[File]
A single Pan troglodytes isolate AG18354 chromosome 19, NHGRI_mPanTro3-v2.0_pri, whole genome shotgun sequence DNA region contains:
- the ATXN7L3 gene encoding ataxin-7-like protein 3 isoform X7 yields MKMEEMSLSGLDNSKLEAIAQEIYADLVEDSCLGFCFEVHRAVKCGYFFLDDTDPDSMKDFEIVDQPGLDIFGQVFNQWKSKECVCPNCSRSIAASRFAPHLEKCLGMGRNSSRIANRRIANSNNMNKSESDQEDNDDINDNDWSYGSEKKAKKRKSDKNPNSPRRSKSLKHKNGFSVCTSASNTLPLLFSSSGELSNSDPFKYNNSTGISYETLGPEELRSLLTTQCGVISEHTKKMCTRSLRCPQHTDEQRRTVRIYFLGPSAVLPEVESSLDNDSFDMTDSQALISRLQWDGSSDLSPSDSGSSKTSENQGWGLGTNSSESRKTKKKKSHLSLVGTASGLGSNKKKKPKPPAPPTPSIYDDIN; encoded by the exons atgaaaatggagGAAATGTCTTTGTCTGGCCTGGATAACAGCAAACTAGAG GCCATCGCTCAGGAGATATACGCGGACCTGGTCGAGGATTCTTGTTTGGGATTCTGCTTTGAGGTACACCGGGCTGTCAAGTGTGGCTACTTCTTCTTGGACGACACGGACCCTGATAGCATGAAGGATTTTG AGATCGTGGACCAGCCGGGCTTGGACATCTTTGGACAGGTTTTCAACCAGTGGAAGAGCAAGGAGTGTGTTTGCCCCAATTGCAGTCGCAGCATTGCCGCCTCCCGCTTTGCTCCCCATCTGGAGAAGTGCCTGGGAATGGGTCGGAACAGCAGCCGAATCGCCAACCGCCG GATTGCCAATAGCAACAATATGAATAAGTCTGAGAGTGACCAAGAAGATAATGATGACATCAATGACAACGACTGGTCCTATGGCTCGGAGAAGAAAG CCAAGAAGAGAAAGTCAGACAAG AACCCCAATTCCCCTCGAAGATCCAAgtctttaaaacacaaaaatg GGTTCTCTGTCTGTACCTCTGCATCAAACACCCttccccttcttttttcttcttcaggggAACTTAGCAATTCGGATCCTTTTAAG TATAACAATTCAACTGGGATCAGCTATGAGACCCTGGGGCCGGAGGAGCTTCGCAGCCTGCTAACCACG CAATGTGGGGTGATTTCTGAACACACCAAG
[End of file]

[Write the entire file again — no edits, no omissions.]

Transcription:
A single Pan troglodytes isolate AG18354 chromosome 19, NHGRI_mPanTro3-v2.0_pri, whole genome shotgun sequence DNA region contains:
- the ATXN7L3 gene encoding ataxin-7-like protein 3 isoform X7 yields MKMEEMSLSGLDNSKLEAIAQEIYADLVEDSCLGFCFEVHRAVKCGYFFLDDTDPDSMKDFEIVDQPGLDIFGQVFNQWKSKECVCPNCSRSIAASRFAPHLEKCLGMGRNSSRIANRRIANSNNMNKSESDQEDNDDINDNDWSYGSEKKAKKRKSDKNPNSPRRSKSLKHKNGFSVCTSASNTLPLLFSSSGELSNSDPFKYNNSTGISYETLGPEELRSLLTTQCGVISEHTKKMCTRSLRCPQHTDEQRRTVRIYFLGPSAVLPEVESSLDNDSFDMTDSQALISRLQWDGSSDLSPSDSGSSKTSENQGWGLGTNSSESRKTKKKKSHLSLVGTASGLGSNKKKKPKPPAPPTPSIYDDIN; encoded by the exons atgaaaatggagGAAATGTCTTTGTCTGGCCTGGATAACAGCAAACTAGAG GCCATCGCTCAGGAGATATACGCGGACCTGGTCGAGGATTCTTGTTTGGGATTCTGCTTTGAGGTACACCGGGCTGTCAAGTGTGGCTACTTCTTCTTGGACGACACGGACCCTGATAGCATGAAGGATTTTG AGATCGTGGACCAGCCGGGCTTGGACATCTTTGGACAGGTTTTCAACCAGTGGAAGAGCAAGGAGTGTGTTTGCCCCAATTGCAGTCGCAGCATTGCCGCCTCCCGCTTTGCTCCCCATCTGGAGAAGTGCCTGGGAATGGGTCGGAACAGCAGCCGAATCGCCAACCGCCG GATTGCCAATAGCAACAATATGAATAAGTCTGAGAGTGACCAAGAAGATAATGATGACATCAATGACAACGACTGGTCCTATGGCTCGGAGAAGAAAG CCAAGAAGAGAAAGTCAGACAAG AACCCCAATTCCCCTCGAAGATCCAAgtctttaaaacacaaaaatg GGTTCTCTGTCTGTACCTCTGCATCAAACACCCttccccttcttttttcttcttcaggggAACTTAGCAATTCGGATCCTTTTAAG TATAACAATTCAACTGGGATCAGCTATGAGACCCTGGGGCCGGAGGAGCTTCGCAGCCTGCTAACCACG CAATGTGGGGTGATTTCTGAACACACCAAG